Stock Watch


David Einhorn Spots Financial-Reform Problems and Blue-Chip Bargains

Jennifer Schonberger

The hedge-fund manager who called the falls of Allied Capital and Lehman Brothers shares his views on the shortcomings of financial reform and five stocks he likes.



Thanks to his astute calls on the failings of Allied Capital and Lehman Brothers, David Einhorn has gained a reputation as one of the nation’s shrewdest hedge-fund managers. Profits from the short sales of those stocks have helped his $7 billion fund, Greenlight Capital, achieve scintillating results. From its inception in 1996 through November 30, the fund returned an annualized 21%, net of fees (over the same period Standard & Poor’s 500-stock index gained 6% annualized).

Although Einhorn attracted more attention in October when he suggested that the stock of St. Joe, a real estate development company in Florida, was greatly overvalued, he clearly wants to be known for more than his investing acumen. In 2008, he published a book, called Fooling Some of the People All of the Time, about his battle against Allied, a business-development company, and his lengthy campaign to get federal regulators to act on his assertions that Allied engaged in deceptive accounting practices. At one point, the Securities and Exchange Commission investigated Einhorn for allegedly manipulating Allied’s stock. He was eventually cleared of wrongdoing.

Now, Einhorn has issued an updated version of his book. The new edition completes the Allied saga and connects it with Lehman Brothers, whose demise in September 2008 nearly resulted in the collapse of the global financial system.

Einhorn, who considers himself a value investor, isn’t just a short seller. He says some of the best bargains today are in large, blue-chip companies. Here is an edited version of our conversation with him:

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KIPLINGER: What are the main points you’re trying to get across in your book?

EINHORN: I wanted to tell a story about my actual experience that surprised me greatly. I also learned a lot about how our system works and doesn’t work. I wrote the book because the system is much more dysfunctional than we might expect. Our government’s lack of accountability is one of the themes that permeate the book.

What are the key things you’ve added to the new edition? The first edition was published in 2008, and the story wasn’t complete at that point. Since then, shares of Allied Capital have collapsed (Ares Capital recently acquired Allied for $3.47 per share; Einhorn shorted Allied at an average price of $26.25 a share). The Securities and Exchange Commission determined that it should never have investigated us, but rather focused on investigating Allied. I also had a similar experience with Lehman Brothers -- though Lehman was much larger and its problems resolved themselves much faster. So I got to discuss how that occurred and why the problems still persist.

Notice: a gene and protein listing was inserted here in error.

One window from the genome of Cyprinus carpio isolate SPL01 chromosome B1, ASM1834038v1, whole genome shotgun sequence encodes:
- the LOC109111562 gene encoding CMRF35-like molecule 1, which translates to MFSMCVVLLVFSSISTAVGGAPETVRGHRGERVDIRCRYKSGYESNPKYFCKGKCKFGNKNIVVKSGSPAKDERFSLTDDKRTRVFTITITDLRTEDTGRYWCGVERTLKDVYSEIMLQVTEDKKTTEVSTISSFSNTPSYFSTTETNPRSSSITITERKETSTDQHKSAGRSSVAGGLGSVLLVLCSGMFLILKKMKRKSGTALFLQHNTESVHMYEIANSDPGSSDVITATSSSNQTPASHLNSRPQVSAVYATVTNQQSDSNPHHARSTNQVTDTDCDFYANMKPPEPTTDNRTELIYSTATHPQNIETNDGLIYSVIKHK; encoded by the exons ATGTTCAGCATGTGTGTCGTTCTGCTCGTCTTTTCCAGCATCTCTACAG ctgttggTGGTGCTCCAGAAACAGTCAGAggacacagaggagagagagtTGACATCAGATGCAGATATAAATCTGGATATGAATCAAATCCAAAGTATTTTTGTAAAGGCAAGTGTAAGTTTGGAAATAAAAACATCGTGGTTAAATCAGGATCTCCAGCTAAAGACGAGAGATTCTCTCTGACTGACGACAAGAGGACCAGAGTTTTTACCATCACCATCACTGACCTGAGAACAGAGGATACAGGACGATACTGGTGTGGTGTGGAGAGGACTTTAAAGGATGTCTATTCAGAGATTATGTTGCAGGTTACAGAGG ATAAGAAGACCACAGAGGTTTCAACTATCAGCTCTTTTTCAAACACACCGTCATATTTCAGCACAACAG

Does the new financial-reform law make it less likely that banks can grow so large that Uncle Sam will feel compelled to rescue them when they get into trouble? Not at all. In fact we’ve institutionalized the concept of “too big to fail.” The lesson that the regulators would like to draw from Lehman Brothers is that something like that should never be allowed to fail again. And if that’s the lesson, then it institutionalizes “too big to fail” and makes it an even more embedded concept than before the crisis.

Where is the next crisis? There’s no way to know for sure, but we’ve transferred a lot of risk from the private sector to the public sector, and we’re incurring large deficits and engaging in aggressive monetary policy both inside and outside the U.S. It’s possible that the next crisis will come as a result of those risky policies.

So you’re against the Federal Reserve’s current policies? I’m not in favor of the Fed’s policies. I would do the opposite of the Fed. I would not monetize the debt, or print money to buy government bonds. I would raise interest rates, and I would act tougher toward the banking sector and make the banks realize losses on their bad loans faster so that we can get on with things.